Asking For It Review

Author: Louise O’Neill.

Publisher: Quercus.

Published: 2015.

Rating: 8/10.


From the pen of Irish author, Louise O’Neill, Asking For It (2015) comes at an important time when rape culture and the scrutiny of female bodies is more prominent than ever. 

The novel explores the case around an 18-year old girl, Emma O’Donovan, who is raped at a house party. O’Neill very diligently discusses issues of contemporary culture including social media, the virality of online imagery and video, gossip, and, of course, rape culture. She delves deep into how some teenagers discuss sex, from their questionable language to their attitudes towards physical attraction. 

The story, most importantly, highlights the insufficient legislation surrounding rape laws in the Irish government, and also the toxic response to victims of sexual assault. There is a very much “sweep it under the carpet” response to the assault as the O’Donovan family become ostracised from their community. 

O’Neill raises the issue of how ill-equipped Irish society is in response to sexual assault and the lack of discourse surrounding it. Emma’s friends abandon her, engage in cyber bulling with words like “slut”, and suggest that she is seeking attention rather than coming to her aid and listening to her. Even her parents somewhat blame her rather than giving her their support. As a result of the still-silencing environment of Post-Catholic Ireland, and the abandonment from most of those around her, Emma internalises these responses, which results in she, herself, abandoning legal action.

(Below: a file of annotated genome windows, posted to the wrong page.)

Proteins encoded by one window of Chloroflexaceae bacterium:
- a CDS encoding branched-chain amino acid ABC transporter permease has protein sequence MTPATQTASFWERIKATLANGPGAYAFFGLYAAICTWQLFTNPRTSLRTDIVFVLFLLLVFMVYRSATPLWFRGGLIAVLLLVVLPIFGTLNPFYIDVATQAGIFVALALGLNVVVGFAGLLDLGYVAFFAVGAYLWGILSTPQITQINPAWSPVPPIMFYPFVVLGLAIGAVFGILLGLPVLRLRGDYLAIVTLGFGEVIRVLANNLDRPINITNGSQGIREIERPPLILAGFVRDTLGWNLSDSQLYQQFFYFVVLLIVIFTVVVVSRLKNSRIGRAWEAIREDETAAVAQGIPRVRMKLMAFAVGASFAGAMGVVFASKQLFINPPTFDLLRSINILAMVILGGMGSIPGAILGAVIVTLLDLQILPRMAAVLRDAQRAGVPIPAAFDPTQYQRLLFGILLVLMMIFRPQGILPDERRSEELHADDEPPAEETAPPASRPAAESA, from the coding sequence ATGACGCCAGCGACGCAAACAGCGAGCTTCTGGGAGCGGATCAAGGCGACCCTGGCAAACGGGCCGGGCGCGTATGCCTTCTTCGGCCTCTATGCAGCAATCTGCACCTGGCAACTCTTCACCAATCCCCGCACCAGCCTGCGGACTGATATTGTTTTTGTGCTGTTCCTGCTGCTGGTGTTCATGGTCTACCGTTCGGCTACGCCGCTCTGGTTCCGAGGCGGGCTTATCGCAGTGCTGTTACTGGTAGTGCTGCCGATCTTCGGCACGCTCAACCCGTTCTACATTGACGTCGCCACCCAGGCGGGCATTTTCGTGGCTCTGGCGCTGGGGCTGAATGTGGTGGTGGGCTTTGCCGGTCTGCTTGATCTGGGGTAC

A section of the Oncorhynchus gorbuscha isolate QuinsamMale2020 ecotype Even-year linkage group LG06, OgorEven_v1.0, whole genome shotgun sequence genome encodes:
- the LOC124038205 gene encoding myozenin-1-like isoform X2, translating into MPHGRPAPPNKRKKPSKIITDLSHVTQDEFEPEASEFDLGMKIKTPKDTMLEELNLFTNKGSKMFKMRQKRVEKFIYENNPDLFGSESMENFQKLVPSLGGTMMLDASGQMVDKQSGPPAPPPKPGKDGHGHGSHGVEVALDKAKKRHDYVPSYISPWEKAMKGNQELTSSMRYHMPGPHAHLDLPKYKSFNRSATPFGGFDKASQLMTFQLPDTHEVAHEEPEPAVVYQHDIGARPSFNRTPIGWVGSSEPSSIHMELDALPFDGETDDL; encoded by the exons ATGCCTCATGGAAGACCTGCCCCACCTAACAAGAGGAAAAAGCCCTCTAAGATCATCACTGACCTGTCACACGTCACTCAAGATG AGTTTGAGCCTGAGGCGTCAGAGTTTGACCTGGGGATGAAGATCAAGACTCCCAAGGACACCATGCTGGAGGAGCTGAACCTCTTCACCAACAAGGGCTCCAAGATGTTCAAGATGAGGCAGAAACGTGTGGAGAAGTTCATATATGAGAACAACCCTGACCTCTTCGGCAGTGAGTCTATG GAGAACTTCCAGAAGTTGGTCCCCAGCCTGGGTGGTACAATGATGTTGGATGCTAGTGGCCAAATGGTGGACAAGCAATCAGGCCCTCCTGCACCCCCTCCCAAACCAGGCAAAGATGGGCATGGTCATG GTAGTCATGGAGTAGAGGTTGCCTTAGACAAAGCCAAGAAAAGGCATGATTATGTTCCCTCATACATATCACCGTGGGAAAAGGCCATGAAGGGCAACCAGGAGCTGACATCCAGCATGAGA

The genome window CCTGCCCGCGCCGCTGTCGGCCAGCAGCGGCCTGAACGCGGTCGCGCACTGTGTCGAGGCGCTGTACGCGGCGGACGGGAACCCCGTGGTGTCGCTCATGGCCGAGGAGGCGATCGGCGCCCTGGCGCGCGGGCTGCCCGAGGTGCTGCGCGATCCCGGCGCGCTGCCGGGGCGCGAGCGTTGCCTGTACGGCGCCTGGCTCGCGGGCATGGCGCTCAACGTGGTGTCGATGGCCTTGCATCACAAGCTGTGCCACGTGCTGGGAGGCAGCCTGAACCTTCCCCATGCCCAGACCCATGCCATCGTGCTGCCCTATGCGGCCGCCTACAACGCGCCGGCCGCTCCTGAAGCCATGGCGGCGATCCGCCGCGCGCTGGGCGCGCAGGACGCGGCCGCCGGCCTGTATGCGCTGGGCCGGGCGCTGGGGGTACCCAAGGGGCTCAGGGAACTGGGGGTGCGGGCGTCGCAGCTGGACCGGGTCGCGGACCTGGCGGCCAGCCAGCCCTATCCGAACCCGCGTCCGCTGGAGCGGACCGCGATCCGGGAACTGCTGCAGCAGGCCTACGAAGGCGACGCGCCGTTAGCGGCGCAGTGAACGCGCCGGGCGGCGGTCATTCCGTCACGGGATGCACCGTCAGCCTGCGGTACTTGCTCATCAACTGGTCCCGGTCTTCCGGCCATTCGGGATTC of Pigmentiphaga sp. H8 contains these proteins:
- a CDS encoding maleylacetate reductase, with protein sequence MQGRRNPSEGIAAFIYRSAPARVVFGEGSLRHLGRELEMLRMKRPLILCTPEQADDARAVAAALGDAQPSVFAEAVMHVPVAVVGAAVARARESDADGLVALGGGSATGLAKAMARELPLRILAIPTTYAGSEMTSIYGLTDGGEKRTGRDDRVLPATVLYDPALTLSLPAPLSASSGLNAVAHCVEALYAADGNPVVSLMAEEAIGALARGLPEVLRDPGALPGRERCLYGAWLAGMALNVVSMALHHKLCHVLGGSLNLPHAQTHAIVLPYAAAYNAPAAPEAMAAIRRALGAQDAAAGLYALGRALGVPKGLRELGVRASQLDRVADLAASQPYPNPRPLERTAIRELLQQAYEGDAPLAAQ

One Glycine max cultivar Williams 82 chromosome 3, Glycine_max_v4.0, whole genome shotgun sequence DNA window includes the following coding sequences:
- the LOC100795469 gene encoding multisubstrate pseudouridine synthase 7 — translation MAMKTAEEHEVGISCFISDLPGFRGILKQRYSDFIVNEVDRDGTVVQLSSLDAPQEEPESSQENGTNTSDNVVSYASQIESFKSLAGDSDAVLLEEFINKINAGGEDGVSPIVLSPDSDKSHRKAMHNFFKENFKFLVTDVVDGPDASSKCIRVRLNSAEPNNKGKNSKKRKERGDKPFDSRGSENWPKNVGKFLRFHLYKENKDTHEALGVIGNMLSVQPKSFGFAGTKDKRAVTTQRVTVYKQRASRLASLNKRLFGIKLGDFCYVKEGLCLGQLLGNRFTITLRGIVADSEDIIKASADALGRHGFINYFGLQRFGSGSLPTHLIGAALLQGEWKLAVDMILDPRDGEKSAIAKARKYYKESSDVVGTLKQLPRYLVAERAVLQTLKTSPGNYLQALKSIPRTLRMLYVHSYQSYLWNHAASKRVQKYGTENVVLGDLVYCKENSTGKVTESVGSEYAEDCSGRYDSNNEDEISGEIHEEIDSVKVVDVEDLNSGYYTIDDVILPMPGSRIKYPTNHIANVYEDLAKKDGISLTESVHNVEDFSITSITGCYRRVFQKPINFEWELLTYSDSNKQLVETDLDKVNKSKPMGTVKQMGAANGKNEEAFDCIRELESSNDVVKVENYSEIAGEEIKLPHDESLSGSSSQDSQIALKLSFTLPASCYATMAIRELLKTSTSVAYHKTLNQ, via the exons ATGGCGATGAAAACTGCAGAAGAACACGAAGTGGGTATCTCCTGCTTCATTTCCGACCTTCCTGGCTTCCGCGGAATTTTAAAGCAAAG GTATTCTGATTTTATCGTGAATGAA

The central thesis really hits home: Irish society is intoxicated by shame, and victims of abuse suffer the most from it. O’Neill’s novel demands that things must change. 

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